“One of the most striking fanzines of recent years is Laura Oldfield Ford’s Savage Messiah, focussing on the politics, psychology and pop- cultural past of a different London postcode. Ford’s prose is scabrous and melancholic, incorporating theoretical shards from Guy Debord and Marc Augé, and mapping the transformations to the capital that the property boom and neoliberalist economics have wrought. Each zine is a drift, a wander through landscape that echoes certain strands of contemporary psychogeography. Ford—or a version of her, at least—is an occasional character, offering up narcotic memories of a forgotten metropolis. The images, hand-drawn, photographed and messily laid out, suggest both outtakes from a Sophie Calle project and the dust jacket of an early 1980s anarcho-punk compilation record: that is, both poetry and protest.”—Sukhdev Sandhu, New Statesman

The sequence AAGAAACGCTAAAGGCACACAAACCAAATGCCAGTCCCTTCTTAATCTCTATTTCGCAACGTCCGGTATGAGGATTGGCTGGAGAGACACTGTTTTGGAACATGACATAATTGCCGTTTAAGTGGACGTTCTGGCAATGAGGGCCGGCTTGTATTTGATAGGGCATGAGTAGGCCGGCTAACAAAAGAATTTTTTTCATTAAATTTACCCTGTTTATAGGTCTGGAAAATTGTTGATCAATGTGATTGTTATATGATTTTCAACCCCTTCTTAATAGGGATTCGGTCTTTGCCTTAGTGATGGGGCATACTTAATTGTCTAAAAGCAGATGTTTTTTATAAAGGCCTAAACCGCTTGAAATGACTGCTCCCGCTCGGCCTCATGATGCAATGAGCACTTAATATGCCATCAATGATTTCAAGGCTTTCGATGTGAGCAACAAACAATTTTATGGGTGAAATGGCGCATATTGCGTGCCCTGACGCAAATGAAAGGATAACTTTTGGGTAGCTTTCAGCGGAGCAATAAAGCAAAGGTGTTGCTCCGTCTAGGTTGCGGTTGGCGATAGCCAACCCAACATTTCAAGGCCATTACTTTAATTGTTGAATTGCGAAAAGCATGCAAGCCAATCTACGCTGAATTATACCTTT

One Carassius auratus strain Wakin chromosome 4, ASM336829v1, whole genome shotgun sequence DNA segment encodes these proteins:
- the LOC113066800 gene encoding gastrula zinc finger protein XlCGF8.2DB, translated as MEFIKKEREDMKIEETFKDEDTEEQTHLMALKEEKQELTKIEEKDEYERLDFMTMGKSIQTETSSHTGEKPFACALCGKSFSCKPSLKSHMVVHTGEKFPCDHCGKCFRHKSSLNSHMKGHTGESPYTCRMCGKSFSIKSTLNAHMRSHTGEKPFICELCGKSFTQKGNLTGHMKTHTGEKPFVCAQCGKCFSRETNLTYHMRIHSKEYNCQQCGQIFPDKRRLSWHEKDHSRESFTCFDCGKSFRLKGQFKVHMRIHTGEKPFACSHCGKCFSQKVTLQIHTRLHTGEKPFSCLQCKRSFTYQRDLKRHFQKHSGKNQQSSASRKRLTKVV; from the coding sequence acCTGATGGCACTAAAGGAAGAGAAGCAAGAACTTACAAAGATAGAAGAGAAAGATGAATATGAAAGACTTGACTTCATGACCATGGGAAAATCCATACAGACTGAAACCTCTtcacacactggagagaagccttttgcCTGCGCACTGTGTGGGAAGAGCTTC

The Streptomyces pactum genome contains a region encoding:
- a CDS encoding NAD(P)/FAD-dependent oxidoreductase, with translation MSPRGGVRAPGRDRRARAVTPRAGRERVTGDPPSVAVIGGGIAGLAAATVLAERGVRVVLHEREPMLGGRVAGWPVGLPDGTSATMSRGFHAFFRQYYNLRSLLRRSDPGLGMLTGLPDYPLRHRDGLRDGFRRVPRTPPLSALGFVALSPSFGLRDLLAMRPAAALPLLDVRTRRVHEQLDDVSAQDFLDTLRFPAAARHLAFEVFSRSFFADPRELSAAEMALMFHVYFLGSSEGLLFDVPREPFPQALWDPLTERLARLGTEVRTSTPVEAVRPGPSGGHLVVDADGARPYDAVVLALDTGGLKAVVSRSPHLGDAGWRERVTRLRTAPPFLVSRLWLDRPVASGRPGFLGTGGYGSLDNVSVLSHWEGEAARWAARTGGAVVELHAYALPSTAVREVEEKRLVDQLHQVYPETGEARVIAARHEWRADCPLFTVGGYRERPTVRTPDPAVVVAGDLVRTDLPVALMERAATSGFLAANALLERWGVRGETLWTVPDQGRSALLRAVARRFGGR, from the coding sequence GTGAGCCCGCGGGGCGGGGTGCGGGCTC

Savage Messiah collects the entire set of Laura Oldfield Ford’s fanzine to date. Part graphic novel, part artwork, the book is both an angry polemic against the marginalization of the city’s working class and an exploration of the cracks that open up in urban space.